The excess demand would cause a shortage of supply in the housing market and landlords may use this as an advantage to practice the black-market business. This is where the landlords would hold their houses empty whereas there are people willing to pay the cap rent. They do this so as to get some people who are willing to give some extra compensation above the cap rent. Pareek (2017) argued that this explains why there are waiting lists on the acquisition of houses. This makes the house haunting a big hassle. Some may advertise vacancies but there after decline to accept while others decline immediately. The extra money is payable in secret and is made separately from the stated rent so that this couldn’t be known by anyone to avoid facing regulatory charges by the government.

The losing party here are the landlords especially those who had constructed very expensive and spacious houses with an intent to charge higher prices. The winning party are meant to be the tenants since they are made able to afford houses in better areas at a lower price. However, this comes with an increased costs of house hunting. The new investors to this industry may construct apartments that are of lower quality and less spacious as a strategy to cope with the low rent prices. A rent cap according to Block (2008) is the worst policy as it diverts investment away from the housing sector.

Conclusion

A rent cap imposition by the government do not only affect the owners of the apartment, it also increase the apartment hunting on the tenants’ side. The main goal of the rent cap was to assist those with the limited budgets to afford houses, however they goal can be said to have failed since only those who can afford a compensation above the fixed rent could be able to get the houses freely. This implementation causes additional problems on the housing issues and it needs other policy actions to make it work effectively. Alone it may result in an increased cost on the side of the government since it requires monitoring to ensure that the policy is observed. With excess demand prevailing, the lower cap rent could not be sustainable in the future.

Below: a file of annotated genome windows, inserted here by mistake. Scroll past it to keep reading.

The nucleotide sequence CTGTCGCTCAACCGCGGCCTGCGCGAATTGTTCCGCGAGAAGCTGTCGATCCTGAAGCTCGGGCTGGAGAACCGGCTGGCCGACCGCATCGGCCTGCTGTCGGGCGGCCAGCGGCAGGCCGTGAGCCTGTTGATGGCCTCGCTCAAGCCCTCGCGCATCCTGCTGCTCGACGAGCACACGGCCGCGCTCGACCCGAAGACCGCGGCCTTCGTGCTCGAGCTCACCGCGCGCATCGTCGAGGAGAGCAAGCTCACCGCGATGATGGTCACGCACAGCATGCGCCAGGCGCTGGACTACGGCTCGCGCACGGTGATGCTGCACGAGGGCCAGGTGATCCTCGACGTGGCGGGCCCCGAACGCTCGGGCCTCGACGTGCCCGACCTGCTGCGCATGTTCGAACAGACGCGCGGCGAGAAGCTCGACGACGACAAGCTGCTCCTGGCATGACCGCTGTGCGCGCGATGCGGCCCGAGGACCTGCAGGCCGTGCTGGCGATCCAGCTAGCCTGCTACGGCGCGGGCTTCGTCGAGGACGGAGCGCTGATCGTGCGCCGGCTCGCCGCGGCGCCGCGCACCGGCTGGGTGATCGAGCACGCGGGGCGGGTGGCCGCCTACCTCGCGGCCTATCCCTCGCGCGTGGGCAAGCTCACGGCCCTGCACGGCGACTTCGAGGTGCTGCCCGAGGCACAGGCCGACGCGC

Recommendations

The cap rent imposition may be effective if the government would create an initiative to help the residents of the area with the capped rent to understand their rights to rent houses at the stated price and to report any landlord who requests for anything above the set price. Also, the government should also fixed the standard quality of the apartments to prevent the investors from distorting the quality as a strategy to survive under lower rental prices. Otherwise, the government should completely avoid such a rental cap implementation.

References

AHURI. (2017). Consumer choice, welfare reform and housing assistance. [Online] Available at: [Accessed 21 Apr. 2017].

Block, W. (2008). Rent Control: The Concise Encyclopedia of Economics: Rental Control. [Online] Econlib.org. Available at: [Accessed 11 Apr. 2017].

E.H, (2015). Do rent controls work? [Online] Economist.com. Available at: [Accessed 11 Apr. 2017].

Kusher, C. (2017). Deteriorating housing affordability in Sydney and Melbourne due to both demand and supply. [Online] Propertyupdate.com.au. Available at: [Accessed 21 Apr. 2017].

Merritt, C. (2017). Explanation of the Difference between a Price Floor & a Price Ceiling. [Online] Smallbusiness.chron.com. Available at: [Accessed 11 Apr. 2017].

Munger, M. (2012). Price Controls, Price Ceilings, and Price Floors: Supplementary resources for college economics textbooks on Price Controls, Price Ceilings, and Price Floors. [Online] Econlib.org. Available at: [Accessed 11 Apr. 2017].

Pareek, A. (2017). Living Economics: Rent Ceiling. [Online] Livingeconomics.org. Available at: [Accessed 11 Apr. 2017].

Taylor, B. (2006). Price Ceilings. [Online] Economics.fundamentalfinance.com. Available at: [Accessed 12 Apr. 2017].

Tucker, I. (2008). Survey of economics. 6th ed. Mason: South-Western Cengage Learning, pp.74-76.